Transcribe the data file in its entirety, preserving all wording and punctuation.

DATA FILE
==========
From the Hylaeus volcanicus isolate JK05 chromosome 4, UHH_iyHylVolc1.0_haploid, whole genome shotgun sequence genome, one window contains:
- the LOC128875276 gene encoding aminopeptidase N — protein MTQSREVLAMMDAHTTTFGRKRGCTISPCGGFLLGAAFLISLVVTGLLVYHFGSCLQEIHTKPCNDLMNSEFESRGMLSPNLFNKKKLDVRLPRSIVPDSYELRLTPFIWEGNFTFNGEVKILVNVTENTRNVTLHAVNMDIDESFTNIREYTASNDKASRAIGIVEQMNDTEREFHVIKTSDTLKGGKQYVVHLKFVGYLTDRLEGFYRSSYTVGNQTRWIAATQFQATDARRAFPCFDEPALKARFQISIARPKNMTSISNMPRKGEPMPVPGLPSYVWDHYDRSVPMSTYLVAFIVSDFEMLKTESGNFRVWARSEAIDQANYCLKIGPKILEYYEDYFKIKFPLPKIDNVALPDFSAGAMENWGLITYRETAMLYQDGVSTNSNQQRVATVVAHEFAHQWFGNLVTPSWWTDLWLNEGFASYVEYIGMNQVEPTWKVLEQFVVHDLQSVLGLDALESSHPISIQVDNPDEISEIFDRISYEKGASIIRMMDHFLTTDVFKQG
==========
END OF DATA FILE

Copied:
From the Hylaeus volcanicus isolate JK05 chromosome 4, UHH_iyHylVolc1.0_haploid, whole genome shotgun sequence genome, one window contains:
- the LOC128875276 gene encoding aminopeptidase N — protein MTQSREVLAMMDAHTTTFGRKRGCTISPCGGFLLGAAFLISLVVTGLLVYHFGSCLQEIHTKPCNDLMNSEFESRGMLSPNLFNKKKLDVRLPRSIVPDSYELRLTPFIWEGNFTFNGEVKILVNVTENTRNVTLHAVNMDIDESFTNIREYTASNDKASRAIGIVEQMNDTEREFHVIKTSDTLKGGKQYVVHLKFVGYLTDRLEGFYRSSYTVGNQTRWIAATQFQATDARRAFPCFDEPALKARFQISIARPKNMTSISNMPRKGEPMPVPGLPSYVWDHYDRSVPMSTYLVAFIVSDFEMLKTESGNFRVWARSEAIDQANYCLKIGPKILEYYEDYFKIKFPLPKIDNVALPDFSAGAMENWGLITYRETAMLYQDGVSTNSNQQRVATVVAHEFAHQWFGNLVTPSWWTDLWLNEGFASYVEYIGMNQVEPTWKVLEQFVVHDLQSVLGLDALESSHPISIQVDNPDEISEIFDRISYEKGASIIRMMDHFLTTDVFKQG